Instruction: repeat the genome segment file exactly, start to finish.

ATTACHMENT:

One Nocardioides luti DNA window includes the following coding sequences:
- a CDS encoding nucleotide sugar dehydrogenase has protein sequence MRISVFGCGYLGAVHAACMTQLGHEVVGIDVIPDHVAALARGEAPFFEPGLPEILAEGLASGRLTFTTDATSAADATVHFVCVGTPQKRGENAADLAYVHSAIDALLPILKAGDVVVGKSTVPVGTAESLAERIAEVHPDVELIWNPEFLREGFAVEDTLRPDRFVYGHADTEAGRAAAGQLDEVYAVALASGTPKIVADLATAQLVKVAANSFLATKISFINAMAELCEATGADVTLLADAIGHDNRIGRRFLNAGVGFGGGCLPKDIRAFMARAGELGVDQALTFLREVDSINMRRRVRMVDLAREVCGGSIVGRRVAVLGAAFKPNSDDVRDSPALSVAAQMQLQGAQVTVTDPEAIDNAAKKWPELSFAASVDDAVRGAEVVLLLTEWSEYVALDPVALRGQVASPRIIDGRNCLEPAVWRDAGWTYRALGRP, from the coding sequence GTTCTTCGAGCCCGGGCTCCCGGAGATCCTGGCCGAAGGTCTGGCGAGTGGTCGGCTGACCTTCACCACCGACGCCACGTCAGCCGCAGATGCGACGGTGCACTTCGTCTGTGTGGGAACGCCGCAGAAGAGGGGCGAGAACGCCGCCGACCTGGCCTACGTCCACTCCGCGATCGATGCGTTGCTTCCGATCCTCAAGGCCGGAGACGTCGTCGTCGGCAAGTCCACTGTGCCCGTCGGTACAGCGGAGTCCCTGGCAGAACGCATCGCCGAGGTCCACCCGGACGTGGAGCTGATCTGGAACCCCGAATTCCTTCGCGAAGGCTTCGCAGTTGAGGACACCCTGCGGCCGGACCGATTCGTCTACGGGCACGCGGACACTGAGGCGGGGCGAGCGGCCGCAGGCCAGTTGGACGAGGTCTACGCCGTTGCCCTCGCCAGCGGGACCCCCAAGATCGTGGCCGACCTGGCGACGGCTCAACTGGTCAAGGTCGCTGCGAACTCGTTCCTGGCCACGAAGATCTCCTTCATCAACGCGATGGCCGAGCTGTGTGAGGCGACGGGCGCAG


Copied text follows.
One Nocardioides luti DNA window includes the following coding sequences:
- a CDS encoding nucleotide sugar dehydrogenase has protein sequence MRISVFGCGYLGAVHAACMTQLGHEVVGIDVIPDHVAALARGEAPFFEPGLPEILAEGLASGRLTFTTDATSAADATVHFVCVGTPQKRGENAADLAYVHSAIDALLPILKAGDVVVGKSTVPVGTAESLAERIAEVHPDVELIWNPEFLREGFAVEDTLRPDRFVYGHADTEAGRAAAGQLDEVYAVALASGTPKIVADLATAQLVKVAANSFLATKISFINAMAELCEATGADVTLLADAIGHDNRIGRRFLNAGVGFGGGCLPKDIRAFMARAGELGVDQALTFLREVDSINMRRRVRMVDLAREVCGGSIVGRRVAVLGAAFKPNSDDVRDSPALSVAAQMQLQGAQVTVTDPEAIDNAAKKWPELSFAASVDDAVRGAEVVLLLTEWSEYVALDPVALRGQVASPRIIDGRNCLEPAVWRDAGWTYRALGRP, from the coding sequence GTTCTTCGAGCCCGGGCTCCCGGAGATCCTGGCCGAAGGTCTGGCGAGTGGTCGGCTGACCTTCACCACCGACGCCACGTCAGCCGCAGATGCGACGGTGCACTTCGTCTGTGTGGGAACGCCGCAGAAGAGGGGCGAGAACGCCGCCGACCTGGCCTACGTCCACTCCGCGATCGATGCGTTGCTTCCGATCCTCAAGGCCGGAGACGTCGTCGTCGGCAAGTCCACTGTGCCCGTCGGTACAGCGGAGTCCCTGGCAGAACGCATCGCCGAGGTCCACCCGGACGTGGAGCTGATCTGGAACCCCGAATTCCTTCGCGAAGGCTTCGCAGTTGAGGACACCCTGCGGCCGGACCGATTCGTCTACGGGCACGCGGACACTGAGGCGGGGCGAGCGGCCGCAGGCCAGTTGGACGAGGTCTACGCCGTTGCCCTCGCCAGCGGGACCCCCAAGATCGTGGCCGACCTGGCGACGGCTCAACTGGTCAAGGTCGCTGCGAACTCGTTCCTGGCCACGAAGATCTCCTTCATCAACGCGATGGCCGAGCTGTGTGAGGCGACGGGCGCAG